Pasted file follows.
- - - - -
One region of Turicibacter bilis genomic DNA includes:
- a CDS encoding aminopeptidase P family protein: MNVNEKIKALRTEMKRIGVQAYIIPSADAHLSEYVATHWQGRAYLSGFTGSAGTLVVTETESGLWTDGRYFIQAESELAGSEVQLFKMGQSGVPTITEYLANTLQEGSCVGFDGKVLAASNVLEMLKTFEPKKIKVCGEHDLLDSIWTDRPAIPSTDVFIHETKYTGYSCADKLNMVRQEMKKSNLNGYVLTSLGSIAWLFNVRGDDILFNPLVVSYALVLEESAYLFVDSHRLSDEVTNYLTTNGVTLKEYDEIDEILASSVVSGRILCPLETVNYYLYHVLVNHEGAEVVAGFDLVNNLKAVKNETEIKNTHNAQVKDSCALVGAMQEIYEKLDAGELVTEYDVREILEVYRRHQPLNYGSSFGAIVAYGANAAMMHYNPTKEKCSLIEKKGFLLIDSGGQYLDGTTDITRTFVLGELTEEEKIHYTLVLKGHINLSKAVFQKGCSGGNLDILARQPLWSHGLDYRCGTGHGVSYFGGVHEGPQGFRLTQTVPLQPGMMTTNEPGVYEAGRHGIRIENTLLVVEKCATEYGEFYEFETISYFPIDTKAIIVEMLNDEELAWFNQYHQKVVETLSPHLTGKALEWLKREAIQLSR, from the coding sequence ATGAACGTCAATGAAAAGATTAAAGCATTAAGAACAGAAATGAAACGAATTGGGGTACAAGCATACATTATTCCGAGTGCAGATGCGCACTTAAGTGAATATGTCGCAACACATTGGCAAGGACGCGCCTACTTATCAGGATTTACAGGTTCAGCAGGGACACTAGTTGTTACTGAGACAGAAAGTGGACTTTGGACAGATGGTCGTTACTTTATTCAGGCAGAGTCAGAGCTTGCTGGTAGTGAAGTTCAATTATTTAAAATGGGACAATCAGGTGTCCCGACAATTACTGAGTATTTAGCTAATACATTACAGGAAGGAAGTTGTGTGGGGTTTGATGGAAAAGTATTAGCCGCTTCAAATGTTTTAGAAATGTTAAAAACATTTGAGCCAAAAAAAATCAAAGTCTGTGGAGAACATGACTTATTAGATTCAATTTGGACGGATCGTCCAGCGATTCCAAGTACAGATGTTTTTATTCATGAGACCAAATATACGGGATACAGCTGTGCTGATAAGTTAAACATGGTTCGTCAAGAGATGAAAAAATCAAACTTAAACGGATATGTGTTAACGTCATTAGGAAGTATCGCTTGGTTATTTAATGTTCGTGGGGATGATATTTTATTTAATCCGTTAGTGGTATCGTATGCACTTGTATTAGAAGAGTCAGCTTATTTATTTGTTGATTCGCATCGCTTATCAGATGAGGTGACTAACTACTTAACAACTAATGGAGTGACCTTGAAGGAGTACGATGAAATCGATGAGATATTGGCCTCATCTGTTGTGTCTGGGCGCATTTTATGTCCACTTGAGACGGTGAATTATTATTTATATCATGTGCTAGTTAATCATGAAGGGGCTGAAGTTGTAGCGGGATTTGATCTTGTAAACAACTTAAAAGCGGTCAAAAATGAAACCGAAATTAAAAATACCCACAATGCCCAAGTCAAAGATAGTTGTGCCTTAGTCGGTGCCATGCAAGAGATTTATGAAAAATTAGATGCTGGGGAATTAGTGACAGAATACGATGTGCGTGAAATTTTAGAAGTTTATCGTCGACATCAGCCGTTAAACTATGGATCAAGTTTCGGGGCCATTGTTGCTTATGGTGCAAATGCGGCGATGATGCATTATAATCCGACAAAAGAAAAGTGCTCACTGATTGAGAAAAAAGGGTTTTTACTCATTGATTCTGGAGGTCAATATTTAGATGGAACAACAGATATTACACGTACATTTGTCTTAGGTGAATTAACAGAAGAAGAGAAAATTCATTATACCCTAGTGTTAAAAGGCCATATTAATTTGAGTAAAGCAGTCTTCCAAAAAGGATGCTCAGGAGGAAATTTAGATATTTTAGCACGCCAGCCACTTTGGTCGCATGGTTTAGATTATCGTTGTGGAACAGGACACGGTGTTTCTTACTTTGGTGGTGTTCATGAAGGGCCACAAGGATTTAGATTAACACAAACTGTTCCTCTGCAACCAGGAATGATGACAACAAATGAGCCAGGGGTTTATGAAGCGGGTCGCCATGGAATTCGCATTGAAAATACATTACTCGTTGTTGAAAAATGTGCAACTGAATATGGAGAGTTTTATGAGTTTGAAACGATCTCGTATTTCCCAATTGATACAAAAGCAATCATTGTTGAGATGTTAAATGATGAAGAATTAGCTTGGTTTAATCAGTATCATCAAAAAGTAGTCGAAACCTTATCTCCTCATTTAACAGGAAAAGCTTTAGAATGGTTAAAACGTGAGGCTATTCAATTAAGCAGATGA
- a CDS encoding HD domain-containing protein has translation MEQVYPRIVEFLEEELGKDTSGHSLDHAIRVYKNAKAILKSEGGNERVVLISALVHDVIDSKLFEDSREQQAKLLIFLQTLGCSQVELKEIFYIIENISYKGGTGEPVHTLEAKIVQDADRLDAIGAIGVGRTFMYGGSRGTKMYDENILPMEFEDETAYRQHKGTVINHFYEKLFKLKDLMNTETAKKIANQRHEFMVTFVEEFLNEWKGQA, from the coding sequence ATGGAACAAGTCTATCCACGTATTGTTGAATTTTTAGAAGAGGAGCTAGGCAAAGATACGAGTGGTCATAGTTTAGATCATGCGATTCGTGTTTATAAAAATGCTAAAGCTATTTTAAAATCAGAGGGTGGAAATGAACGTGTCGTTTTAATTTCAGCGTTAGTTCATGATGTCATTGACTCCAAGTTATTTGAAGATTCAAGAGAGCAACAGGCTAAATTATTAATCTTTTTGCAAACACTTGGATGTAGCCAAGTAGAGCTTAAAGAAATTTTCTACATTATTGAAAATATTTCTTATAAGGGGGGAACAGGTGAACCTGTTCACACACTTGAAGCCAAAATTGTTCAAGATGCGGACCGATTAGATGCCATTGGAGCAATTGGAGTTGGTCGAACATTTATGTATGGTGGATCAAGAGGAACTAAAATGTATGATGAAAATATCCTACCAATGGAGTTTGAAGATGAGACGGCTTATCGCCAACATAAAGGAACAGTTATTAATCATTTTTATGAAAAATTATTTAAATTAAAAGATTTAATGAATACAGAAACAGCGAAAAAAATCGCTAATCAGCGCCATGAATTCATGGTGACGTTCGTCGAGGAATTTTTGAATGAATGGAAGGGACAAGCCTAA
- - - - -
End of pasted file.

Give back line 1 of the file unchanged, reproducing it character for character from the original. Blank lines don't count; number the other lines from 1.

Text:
One region of Turicibacter bilis genomic DNA includes: